Facial expression perception depends on serotoninergic system, and 5-HT level influences recognition of emotion from the face (Harmer 2008). Higher synaptic 5-HT level induced by repeated administration of selective serotonin reuptake inhibitors (SSRI) is associated with decreased accuracy of recognizing angry, fearful, and disgusted faces (Harmer et al. 2003) and increased tendency to interpret ambiguous faces as happy (Harmer et al. 2004). In addition, the same experimental procedure is associated with reduced neurophysiological response to fearful faces from the amygdala, hippocampus, and medial prefrontal cortex observed in functional magnetic resonance imaging (FMRI) (Harmer et al. 2006). These observations suggest that dominant individuals characterized by higher 5-HT levels (Raleigh 1984) might be less responsive to angry and fearful faces and react with lower anxiety to threats from conspecifics. In contrast, submissive individuals with lower 5-HT levels might be more sensitive to angry expressions, which allow them to avoid aggressive attacks from dominants.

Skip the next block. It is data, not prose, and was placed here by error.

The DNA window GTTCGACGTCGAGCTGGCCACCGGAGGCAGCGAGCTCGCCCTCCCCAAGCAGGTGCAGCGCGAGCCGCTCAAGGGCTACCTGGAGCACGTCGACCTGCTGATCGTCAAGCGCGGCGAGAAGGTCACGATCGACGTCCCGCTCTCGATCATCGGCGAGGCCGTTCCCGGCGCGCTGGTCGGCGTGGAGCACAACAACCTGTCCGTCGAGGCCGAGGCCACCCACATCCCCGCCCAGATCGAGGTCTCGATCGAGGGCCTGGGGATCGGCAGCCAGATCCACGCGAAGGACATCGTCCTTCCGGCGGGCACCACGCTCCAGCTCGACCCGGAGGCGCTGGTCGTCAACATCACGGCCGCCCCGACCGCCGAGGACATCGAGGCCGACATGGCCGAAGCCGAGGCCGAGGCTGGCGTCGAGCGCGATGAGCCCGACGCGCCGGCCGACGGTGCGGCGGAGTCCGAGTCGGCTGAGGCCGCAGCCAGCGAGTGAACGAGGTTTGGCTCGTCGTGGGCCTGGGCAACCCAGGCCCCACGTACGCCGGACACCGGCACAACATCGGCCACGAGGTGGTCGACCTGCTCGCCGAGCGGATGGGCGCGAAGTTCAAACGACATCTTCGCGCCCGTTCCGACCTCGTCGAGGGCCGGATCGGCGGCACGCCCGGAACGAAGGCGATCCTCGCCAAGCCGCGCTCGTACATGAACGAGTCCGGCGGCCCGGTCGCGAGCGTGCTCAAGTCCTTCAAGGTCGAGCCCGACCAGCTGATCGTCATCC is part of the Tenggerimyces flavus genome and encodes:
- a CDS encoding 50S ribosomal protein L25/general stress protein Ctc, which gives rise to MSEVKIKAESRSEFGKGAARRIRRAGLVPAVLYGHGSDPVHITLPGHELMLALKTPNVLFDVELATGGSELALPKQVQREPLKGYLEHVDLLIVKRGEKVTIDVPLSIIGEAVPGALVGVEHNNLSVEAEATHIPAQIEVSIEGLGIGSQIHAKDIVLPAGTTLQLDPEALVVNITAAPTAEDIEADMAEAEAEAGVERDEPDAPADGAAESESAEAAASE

Serotonin Affects Voice Processing

Voice is another important cue to social status. Voice pitch in male primates, including humans, is associated with testosterone level (Dabbs and Mallinger 1999) and perceived attractiveness and dominance (Puts et al. 2006), thus might be indicative of reproductive success. Moreover, studies on CEO’s of companies registered on the American Stock Exchange showed that voice may also predict professional status and income – CEO’s with lower voices make more money and enjoy longer tenures at the companies (Mayew et al. 2013). Interestingly, polymorphism in serotonin transporter gene (5-HTTLPR), which regulates synaptic serotonin concentrations and possibly modulates dominance hierarchy (Miller-Butterworth et al. 2007), is also associated with voice perception and processing. In particular, study finds that carriers of the short allele of 5-HTTLPR, associated with increased synaptic serotonin level, showed a decreased differentiation in the event-related potential (ERP) responses elicited by happy and angry tone of voice. The number of short alleles was associated with linear decrease in the amplitude of the ERP in response to a happy voice. This suggests that the facilitatory effects of processing positive (happy) voices were reduced in individuals carrying the short allele. In contrast, facilitation through positive voices was strongest for individuals homozygous for the long allele (Grossmann et al. 2013).

Serotonin Affects Aggression, Cooperation, and Affiliation